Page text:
Bowers, Edgar

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Nationality: American. Born: Rome, Georgia, 2 March 1924. Education: University of North Carolina, Chapel Hill, B.A. 1947; Stanford University, California, M.A. 1949, Ph.D. 1953. Military Service: U.S. Army, 1943–46. Career: Instructor, Duke University, Durham, North Carolina, 1952–55; assistant professor, Harpur College, Binghamton, New York, 1955–58; member of the English Department, 1958–91, and since 1991 professor emeritus, University of California, Santa Barbara. Awards: Fulbright fellowship, 1950; Swallow Press New Poetry Series award, 1955; Guggenheim fellowship, 1958, 1969; Sewanee Review fellowship; Edward F. Jones Foundation fellowship; University of Carolina Institute of Creative Arts fellowship Merrill award, 1974; Brandeis University Creative Arts medal, 1978; Bollingen prize, 1989; Harriet Monroe prize, 1989; American Institute of Arts and Letters award, 1991. Address: 1201 Greenwich Street, Apartment 601, San Francisco, California 94109, U.S.A. Died.



The Form of Loss. Denver, Shallow, 1956.

Five American Poets, with others, edited by Ted Hughes and Thom Gunn. London, Faber, 1963.

The Astronomers. Denver, Swallow, 1965.

Living Together: New and Selected Poems. Boston, Godine, 1973; Manchester, Carcanet, 1977.

Thirteen Views of Santa Barbara. Woodside, California, Occasional Works, 1987.

Walking the Line. Florence, Kentucky, R.L. Barth, 1988.

Chaco Canyon. Los Angels, Symposium Press, 1988.

For Louis Pasteur. Princeton, New Jersey, Princeton University Press, 1988.

How We Came from Paris to Blois. El Cerrito, California, Jacaranda, 1990.

Collected Poems. New York, Knopf, 1997.


Bibliography: The Published Works of Edgar Bowers, 1948–1988 edited by Jeffrey Akard and Joshua Odell, Florence, Kentucky, R.L. Barth, 1988.

Critical Studies: Forms Discovery by Yvor Winters, Denver, Swallow, 1967; Alone with American by Richard Howard, New York, Atheneum, 1969, London, Thames and Hudson, 1970, revised edition, Atheneum, 1980; "The Theme of Loss in the Earlier Poems of Catherine Davis and Edgar Bowers," in Southern Review 9 (Baton Rouge, Louisiana), and "Contexts for 'Being,' 'Divinity,' and 'Self' in Valéry and Edgar Bowers," in Southern Review 13, both by Helen A. Trimpi; "The Early Poems of Edgar Bowers" by Douglas L. Peterson, in Centennial Review (East Lansing, Michigan), 42(1), Winter 1998; "The Marriage of Logic and Desire: Some Reflections on Form" by John Foy, in Parnassus, 23(1–2), 1998.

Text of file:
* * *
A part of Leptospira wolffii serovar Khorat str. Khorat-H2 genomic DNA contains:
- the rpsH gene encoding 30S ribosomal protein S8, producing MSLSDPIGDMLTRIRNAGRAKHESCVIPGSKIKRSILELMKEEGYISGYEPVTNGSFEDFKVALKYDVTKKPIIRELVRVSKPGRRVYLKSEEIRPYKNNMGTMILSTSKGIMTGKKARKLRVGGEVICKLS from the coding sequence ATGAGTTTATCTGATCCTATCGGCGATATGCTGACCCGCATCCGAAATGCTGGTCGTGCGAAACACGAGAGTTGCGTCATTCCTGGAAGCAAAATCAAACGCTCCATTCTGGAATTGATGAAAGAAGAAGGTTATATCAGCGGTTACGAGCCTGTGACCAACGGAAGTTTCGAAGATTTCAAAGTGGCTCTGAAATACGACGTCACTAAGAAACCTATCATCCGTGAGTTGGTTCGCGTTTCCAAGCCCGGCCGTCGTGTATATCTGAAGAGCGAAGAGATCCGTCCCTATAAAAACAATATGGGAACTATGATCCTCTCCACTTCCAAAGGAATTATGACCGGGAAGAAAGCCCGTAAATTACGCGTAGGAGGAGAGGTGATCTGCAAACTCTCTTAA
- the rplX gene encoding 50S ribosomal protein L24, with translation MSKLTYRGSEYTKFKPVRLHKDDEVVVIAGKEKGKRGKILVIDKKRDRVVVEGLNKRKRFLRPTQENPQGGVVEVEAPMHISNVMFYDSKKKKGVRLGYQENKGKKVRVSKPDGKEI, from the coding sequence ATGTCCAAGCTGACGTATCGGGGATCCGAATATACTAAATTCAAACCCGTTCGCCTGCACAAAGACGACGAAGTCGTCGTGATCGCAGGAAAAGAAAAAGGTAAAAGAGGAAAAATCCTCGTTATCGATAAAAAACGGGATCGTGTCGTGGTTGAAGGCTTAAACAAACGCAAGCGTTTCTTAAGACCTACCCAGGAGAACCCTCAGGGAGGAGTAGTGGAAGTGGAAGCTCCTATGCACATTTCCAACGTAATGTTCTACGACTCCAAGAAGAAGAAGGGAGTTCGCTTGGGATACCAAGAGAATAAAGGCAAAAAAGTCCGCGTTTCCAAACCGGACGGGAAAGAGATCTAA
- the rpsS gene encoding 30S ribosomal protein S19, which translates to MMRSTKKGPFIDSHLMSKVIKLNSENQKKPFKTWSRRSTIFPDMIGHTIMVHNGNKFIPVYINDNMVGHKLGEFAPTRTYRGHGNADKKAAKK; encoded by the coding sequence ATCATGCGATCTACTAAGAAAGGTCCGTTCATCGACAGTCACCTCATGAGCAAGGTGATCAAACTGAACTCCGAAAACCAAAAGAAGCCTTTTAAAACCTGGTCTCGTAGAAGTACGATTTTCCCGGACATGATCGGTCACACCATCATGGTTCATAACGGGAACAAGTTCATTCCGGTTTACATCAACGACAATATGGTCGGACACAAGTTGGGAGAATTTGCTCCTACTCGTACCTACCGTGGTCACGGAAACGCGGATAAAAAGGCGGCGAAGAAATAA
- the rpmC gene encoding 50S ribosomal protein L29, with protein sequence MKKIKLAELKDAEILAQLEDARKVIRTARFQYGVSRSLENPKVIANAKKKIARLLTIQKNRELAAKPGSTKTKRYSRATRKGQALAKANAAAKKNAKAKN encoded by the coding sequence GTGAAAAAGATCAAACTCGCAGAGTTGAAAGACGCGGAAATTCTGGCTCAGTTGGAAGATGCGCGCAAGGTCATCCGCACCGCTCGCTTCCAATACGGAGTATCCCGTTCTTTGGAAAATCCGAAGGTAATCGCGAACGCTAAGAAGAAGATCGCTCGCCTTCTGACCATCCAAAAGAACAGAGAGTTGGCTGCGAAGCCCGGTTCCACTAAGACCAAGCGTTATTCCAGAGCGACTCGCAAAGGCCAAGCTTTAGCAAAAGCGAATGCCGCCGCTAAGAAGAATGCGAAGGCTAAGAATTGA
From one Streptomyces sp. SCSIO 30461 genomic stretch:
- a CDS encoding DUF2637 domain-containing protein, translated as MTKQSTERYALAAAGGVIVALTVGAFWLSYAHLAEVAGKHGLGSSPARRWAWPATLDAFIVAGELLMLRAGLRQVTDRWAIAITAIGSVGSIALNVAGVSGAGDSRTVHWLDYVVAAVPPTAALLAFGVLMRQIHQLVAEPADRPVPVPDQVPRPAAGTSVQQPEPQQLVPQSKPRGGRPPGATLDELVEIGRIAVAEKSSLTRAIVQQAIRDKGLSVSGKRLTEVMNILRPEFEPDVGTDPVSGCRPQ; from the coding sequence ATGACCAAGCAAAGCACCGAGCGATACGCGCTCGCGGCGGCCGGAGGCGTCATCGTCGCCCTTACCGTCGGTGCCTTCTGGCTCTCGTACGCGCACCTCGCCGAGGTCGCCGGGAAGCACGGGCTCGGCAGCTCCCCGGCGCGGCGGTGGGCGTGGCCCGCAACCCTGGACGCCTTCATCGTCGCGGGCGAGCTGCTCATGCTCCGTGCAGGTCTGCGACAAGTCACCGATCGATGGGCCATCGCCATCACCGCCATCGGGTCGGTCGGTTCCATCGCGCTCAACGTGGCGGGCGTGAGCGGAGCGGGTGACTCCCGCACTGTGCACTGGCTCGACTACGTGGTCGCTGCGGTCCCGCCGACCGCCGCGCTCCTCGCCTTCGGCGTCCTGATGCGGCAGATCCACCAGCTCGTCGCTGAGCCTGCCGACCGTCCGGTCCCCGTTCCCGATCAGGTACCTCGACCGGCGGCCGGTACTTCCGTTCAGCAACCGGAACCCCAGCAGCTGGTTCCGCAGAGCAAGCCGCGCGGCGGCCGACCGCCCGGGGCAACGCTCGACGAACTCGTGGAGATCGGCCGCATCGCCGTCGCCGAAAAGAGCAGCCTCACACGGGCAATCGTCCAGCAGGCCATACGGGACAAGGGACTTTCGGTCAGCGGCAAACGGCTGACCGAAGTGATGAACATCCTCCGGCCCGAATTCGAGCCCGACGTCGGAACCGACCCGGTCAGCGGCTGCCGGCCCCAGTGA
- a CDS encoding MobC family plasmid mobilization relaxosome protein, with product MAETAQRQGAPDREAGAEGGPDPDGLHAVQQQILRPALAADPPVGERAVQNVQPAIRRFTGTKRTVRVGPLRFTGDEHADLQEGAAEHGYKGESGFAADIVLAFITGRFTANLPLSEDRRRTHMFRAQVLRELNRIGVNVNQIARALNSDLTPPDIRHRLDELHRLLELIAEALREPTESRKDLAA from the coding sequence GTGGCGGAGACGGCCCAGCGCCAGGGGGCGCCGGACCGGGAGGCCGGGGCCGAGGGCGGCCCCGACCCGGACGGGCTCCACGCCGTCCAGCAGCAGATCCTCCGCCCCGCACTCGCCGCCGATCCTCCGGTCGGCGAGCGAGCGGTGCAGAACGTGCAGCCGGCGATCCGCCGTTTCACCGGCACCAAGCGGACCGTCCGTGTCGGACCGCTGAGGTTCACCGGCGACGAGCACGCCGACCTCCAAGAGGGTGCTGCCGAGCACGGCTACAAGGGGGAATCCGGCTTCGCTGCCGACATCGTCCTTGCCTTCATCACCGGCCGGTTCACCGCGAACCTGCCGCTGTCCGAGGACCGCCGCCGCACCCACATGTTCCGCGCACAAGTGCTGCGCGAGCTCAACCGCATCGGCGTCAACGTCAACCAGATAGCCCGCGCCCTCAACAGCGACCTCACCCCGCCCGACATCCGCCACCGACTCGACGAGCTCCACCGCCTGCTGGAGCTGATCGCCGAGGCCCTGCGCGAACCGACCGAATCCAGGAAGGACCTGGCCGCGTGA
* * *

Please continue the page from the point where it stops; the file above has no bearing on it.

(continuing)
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The American poet Edgar Bowers has neither sought publicity nor achieved notoriety. He has not written in the modish confessional manner of some of his contemporaries but has simply written some of the great poems of the latter half of the twentieth century. Bowers's work deserves a slow and careful reading, for his poems are worth taking the time to understand.

Bowers's powerful treatment of the themes of deception and honesty, of shadow and lucidity, and of loss and form can be found in his earliest poems, but his depth and range have grown with no diminution of his prosodic mastery. A chief characteristic of his poems, as Yvor Winters pointed out, is that "sensory perception and its significance are simultaneous." This is especially true of "Autumn Shade," a sequence of ten poems that ends the 1965 collection The Astronomers. The sequence begins with a sense of destiny that amounts almost to predestination, something that appears in other poems as well:

   Now, toward his destined passion there, the strong,